Coronavirus Predictions Bedeviled by the Details
(Bloomberg Opinion) -- Until early this week, the U.K. government under Boris Johnson had been oddly relaxed in its response to the coronavirus pandemic. Unlike many other nations that had closed schools and restaurants and banned gatherings of even five people in an effort to curb the spread of Covid-19, the U.K. had allowed life to continue much as normal, only testing patients entering hospitals and requesting those with symptoms to self-isolate.
That's changed significantly, with the government now advising people to work from home and to avoid public transport and gatherings with friends and family; pubs, restaurants, gyms and movie theaters will be ordered to close. The about-face came after hundreds of scientists from around the world attacked the earlier policy as needlessly risky. And an epidemiological modeling group at Imperial College London — a key scientific resource for the government — revised its estimate of how soon serious cases would overwhelm the National Health Service, adding that the previous policy could have resulted in roughly 250,000 deaths.
It's good to fix a policy mistake, and the task now is to move forward while learning how to avoid similar mistakes. The biggest problem, it appears, was how decision makers handled — or in this case mishandled — modeling uncertainty. Sophisticated models look impressive and have their uses, but they can be less useful than simpler models if their predictions depend on a few small details.
The group at Imperial College used a complicated model to simulate the spread of the disease, as well as the effects of various countermeasures. It included millions of individuals; realistic patterns of human movement and contact in homes, businesses and public places; and details of how the virus can spread. That's all good. Models like these are important precisely because they allow modelers to include government responses and test the likely consequences of a range of policy scenarios.
There's a drawback, however. Models of this kind depend on parameters for such things as the incubation period of the virus and when people either with or without symptoms can pass it on to others. The values of these parameters are uncertain. The early U.K. policy was based on the belief that one key parameter — the fraction of hospitalized people needing intensive care — was lower than it turned out to be. Indeed, the actual number seems to be roughly twice as large as initially expected, rendering the earlier modeling results irrelevant.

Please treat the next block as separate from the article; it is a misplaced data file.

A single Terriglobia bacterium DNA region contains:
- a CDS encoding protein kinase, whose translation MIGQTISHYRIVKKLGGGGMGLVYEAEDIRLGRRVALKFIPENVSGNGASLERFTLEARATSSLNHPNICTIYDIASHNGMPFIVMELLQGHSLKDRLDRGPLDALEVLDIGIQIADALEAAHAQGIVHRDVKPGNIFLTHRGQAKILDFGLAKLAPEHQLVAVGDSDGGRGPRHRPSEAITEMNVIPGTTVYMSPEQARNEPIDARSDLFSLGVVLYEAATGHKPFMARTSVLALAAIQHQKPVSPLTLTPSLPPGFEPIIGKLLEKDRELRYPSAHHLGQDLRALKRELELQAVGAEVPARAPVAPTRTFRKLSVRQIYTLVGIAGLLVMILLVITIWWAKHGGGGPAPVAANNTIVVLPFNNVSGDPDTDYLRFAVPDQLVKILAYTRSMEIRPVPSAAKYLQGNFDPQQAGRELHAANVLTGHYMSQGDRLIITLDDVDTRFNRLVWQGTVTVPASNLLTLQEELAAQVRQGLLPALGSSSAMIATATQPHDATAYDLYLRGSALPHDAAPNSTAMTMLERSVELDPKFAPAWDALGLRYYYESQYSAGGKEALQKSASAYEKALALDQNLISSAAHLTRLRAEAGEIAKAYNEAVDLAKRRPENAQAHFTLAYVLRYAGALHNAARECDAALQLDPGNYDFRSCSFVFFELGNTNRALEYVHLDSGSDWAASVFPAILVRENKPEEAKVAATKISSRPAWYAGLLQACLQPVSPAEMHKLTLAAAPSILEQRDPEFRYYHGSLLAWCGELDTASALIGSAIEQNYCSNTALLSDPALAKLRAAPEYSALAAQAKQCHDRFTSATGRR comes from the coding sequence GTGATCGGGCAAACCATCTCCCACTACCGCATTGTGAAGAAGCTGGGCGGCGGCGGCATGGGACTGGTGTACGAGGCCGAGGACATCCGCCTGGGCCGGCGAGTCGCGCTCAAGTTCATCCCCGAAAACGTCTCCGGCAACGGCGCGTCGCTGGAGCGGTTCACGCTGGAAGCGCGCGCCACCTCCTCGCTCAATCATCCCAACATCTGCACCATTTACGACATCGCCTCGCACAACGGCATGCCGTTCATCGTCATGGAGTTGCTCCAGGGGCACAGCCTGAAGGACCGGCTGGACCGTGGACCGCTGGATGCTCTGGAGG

This is an issue mathematicians have been writing about for a number of years: It's particularly easy for policy makers to misuse complicated models. “Modeling — especially complex modeling — can promote something of a fairy-tale state of mind,” says Erica Thompson of the London School of Economics and the London Mathematical Laboratory. (Full disclosure: I am an external fellow and colleague of Erica's at the laboratory.) “People come to believe that optimal outcomes in a simulation invariably reflect desirable pathways in the real world. But things get lost in the move back to reality.” As a result, she says, much simpler models can be more stable and trustworthy for use in policy making, because it is clearer that they are “only models” and don’t invite misplaced confidence in the details.
There's little question that most of the other nations that took more aggressive action against coronavirus also had access to complicated computer models to simulate epidemics. But they seem to have fashioned their policies on the basis of a simpler insight: that epidemics grow exponentially, at least in the early stages following an outbreak, and get harder to control as time goes on. In any epidemic, time is of the essence. Let's act now.
None of this is to blame the modelers from Imperial College. Building models is what modelers do, and including more details is often how models get better. This sophisticated model has met the test of peer review in modeling influenza. Problems arise when policy makers use those models to make decisions while forgetting that the model is not reality.
In essence, the old U.K. policy aimed for an optimal strategy in the midst of great uncertainty, hoping to thread the needle between disasters of public health on one side and economics on the other. The success of this policy depended on luck with the values of certain parameters, and they weren't lucky. It was a gamble, and the nation lost precious days in the fight against coronavirus as a result.
This column does not necessarily reflect the opinion of Bloomberg LP and its owners.
Mark Buchanan, a physicist and science writer, is the author of the book "Forecast: What Physics, Meteorology and the Natural Sciences Can Teach Us About Economics."
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